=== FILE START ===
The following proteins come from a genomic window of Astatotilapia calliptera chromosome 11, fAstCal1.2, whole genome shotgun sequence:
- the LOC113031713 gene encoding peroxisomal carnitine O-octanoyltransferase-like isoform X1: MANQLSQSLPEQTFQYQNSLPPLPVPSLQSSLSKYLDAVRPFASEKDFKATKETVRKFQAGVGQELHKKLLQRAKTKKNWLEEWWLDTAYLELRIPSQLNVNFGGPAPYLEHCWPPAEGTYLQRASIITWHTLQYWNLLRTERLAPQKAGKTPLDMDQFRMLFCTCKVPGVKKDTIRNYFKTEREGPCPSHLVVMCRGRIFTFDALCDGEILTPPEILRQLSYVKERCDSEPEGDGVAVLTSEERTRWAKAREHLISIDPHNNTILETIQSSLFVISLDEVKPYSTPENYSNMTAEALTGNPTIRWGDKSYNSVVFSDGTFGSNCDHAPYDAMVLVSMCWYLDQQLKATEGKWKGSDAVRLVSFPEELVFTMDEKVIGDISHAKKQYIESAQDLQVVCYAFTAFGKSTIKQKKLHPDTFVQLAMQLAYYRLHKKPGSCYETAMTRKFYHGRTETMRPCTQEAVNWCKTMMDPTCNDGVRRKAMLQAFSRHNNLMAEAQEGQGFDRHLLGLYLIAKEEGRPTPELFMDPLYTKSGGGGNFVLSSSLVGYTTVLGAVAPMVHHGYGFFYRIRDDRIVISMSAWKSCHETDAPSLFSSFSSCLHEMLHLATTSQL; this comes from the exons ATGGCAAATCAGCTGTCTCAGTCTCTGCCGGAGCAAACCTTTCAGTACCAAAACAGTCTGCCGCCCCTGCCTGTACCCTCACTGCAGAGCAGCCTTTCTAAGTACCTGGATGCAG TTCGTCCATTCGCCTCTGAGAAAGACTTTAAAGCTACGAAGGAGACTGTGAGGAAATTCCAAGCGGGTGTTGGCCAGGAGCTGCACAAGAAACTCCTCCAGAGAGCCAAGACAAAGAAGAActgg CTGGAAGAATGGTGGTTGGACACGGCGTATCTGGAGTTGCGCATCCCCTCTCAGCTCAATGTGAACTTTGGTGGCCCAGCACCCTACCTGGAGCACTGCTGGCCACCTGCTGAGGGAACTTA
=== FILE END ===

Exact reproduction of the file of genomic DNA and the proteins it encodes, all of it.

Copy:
The following proteins come from a genomic window of Astatotilapia calliptera chromosome 11, fAstCal1.2, whole genome shotgun sequence:
- the LOC113031713 gene encoding peroxisomal carnitine O-octanoyltransferase-like isoform X1: MANQLSQSLPEQTFQYQNSLPPLPVPSLQSSLSKYLDAVRPFASEKDFKATKETVRKFQAGVGQELHKKLLQRAKTKKNWLEEWWLDTAYLELRIPSQLNVNFGGPAPYLEHCWPPAEGTYLQRASIITWHTLQYWNLLRTERLAPQKAGKTPLDMDQFRMLFCTCKVPGVKKDTIRNYFKTEREGPCPSHLVVMCRGRIFTFDALCDGEILTPPEILRQLSYVKERCDSEPEGDGVAVLTSEERTRWAKAREHLISIDPHNNTILETIQSSLFVISLDEVKPYSTPENYSNMTAEALTGNPTIRWGDKSYNSVVFSDGTFGSNCDHAPYDAMVLVSMCWYLDQQLKATEGKWKGSDAVRLVSFPEELVFTMDEKVIGDISHAKKQYIESAQDLQVVCYAFTAFGKSTIKQKKLHPDTFVQLAMQLAYYRLHKKPGSCYETAMTRKFYHGRTETMRPCTQEAVNWCKTMMDPTCNDGVRRKAMLQAFSRHNNLMAEAQEGQGFDRHLLGLYLIAKEEGRPTPELFMDPLYTKSGGGGNFVLSSSLVGYTTVLGAVAPMVHHGYGFFYRIRDDRIVISMSAWKSCHETDAPSLFSSFSSCLHEMLHLATTSQL; this comes from the exons ATGGCAAATCAGCTGTCTCAGTCTCTGCCGGAGCAAACCTTTCAGTACCAAAACAGTCTGCCGCCCCTGCCTGTACCCTCACTGCAGAGCAGCCTTTCTAAGTACCTGGATGCAG TTCGTCCATTCGCCTCTGAGAAAGACTTTAAAGCTACGAAGGAGACTGTGAGGAAATTCCAAGCGGGTGTTGGCCAGGAGCTGCACAAGAAACTCCTCCAGAGAGCCAAGACAAAGAAGAActgg CTGGAAGAATGGTGGTTGGACACGGCGTATCTGGAGTTGCGCATCCCCTCTCAGCTCAATGTGAACTTTGGTGGCCCAGCACCCTACCTGGAGCACTGCTGGCCACCTGCTGAGGGAACTTA